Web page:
A lot of the organometallics are rather... interesting compounds to work with. The most famous (among those who care, anyway) is tert-butyllithium or t-BuLi. It is the textbook example of a pyrophoric substance, demonstrated to pretty much every chemistry major as an air-sensitive chemical requiring special handling (Syringe and cannula transfers, gas-tight septa, argon/nitrogen blankets, that kind of thing). Despite the inherent hazards of the stuff, it's widely used in the industry (hence widespread notoriety) to add butyl groups to an organic molecule (most organometallics are useful for this kind of carbon-carbon bond formation), and you can buy it by the - airtight - gallon canister.
There are, surprisingly (except to most organic chemists), even more dangerous compounds in the average organic chemistry lab. Along the pyrophoric line, many of the multi-methyl-metallics are violently pyrophoric (even compared to BuLi), including trimethylaluminum, dimethylzinc, and dimethylmagnesium. All of these are also extremely poisonous (anything these compounds can do to your wonder-drug-in-progress, they can also do to various key structures in your own body), with dubious honors reserved for dimethylmercury. Because many of these, especially the organoalkaline compounds, react violently with water, they also automatically rate at least a 3 on the "reactivity" scale.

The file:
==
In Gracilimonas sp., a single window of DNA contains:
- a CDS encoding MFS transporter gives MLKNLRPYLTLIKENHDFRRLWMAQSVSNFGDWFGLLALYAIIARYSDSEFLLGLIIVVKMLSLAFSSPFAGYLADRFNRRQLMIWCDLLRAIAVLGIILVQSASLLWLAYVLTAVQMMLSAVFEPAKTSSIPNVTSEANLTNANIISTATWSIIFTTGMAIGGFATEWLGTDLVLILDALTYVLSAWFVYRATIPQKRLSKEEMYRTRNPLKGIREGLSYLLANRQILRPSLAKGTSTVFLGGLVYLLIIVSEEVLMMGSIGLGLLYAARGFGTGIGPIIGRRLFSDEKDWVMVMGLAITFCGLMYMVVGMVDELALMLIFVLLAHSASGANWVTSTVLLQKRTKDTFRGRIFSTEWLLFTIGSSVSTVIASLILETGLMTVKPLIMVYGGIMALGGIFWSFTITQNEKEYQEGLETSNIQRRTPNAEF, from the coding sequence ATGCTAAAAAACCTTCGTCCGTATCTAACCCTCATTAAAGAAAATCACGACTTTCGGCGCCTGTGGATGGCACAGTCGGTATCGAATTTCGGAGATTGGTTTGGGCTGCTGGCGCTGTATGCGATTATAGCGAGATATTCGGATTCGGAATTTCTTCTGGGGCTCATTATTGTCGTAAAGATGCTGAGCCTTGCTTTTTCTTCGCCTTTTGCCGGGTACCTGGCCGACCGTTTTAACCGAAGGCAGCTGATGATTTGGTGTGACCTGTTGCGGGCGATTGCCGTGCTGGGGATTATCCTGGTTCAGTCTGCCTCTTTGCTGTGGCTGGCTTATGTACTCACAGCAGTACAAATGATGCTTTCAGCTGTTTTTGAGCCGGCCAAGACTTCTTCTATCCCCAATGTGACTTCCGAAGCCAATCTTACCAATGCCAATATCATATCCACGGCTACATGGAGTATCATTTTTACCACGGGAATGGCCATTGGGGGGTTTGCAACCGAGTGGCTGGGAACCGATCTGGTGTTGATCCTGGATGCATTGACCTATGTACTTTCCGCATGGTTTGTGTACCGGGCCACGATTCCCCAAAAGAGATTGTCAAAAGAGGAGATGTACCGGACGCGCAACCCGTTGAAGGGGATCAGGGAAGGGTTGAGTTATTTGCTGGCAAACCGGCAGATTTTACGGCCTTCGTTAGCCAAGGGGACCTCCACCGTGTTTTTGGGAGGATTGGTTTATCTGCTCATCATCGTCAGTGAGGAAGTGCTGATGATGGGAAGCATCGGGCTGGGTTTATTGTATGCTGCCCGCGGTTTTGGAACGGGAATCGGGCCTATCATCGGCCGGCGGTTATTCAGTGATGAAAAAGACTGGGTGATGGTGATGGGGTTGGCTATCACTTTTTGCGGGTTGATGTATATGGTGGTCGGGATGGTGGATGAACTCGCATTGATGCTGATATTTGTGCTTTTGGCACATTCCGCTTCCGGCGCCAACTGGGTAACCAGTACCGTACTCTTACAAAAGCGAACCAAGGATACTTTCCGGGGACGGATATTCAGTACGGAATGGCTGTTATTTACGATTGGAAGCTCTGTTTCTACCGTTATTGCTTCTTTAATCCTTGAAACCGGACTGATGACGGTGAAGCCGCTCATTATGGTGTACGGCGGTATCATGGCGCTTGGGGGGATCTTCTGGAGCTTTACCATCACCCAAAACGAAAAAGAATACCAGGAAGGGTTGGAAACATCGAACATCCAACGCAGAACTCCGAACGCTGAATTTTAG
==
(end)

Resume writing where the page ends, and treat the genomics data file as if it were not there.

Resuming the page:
When leads me to wonder, because I wonder about these things from the safety of my office chair in a completely unrelated field; just how bad can it get? Specifically, is there any compound with an accepted use in laboratory or industrial application that is nasty enough to max out the entire NFPA-704 diamond? The closest I can find is trimethylaluminum, at a 3-4-3 (heath-fire-reactivity). T-BuLi is a 3-3-4. I can't find NFPA data on straight diazomethane (which may be because nobody in their right mind ever works with the stuff in its pure gaseous form; it's always used in a dilute diethyl ether solution, and even then is never sold or shipped that way) but it would probably be a finalist, as the gas is acutely toxic, autoignites at room temperature, and detonates on standing (something for everyone!). I'm thinking that these two inorganic families - light alkyl-metallics and organo-polyazides - would be the most likely candidates to produce a compound so toxic, so flammable, and so readily reactive, yet so interesting to chemistry, that the NFPA would see fit to rate it, and would give it highest honors.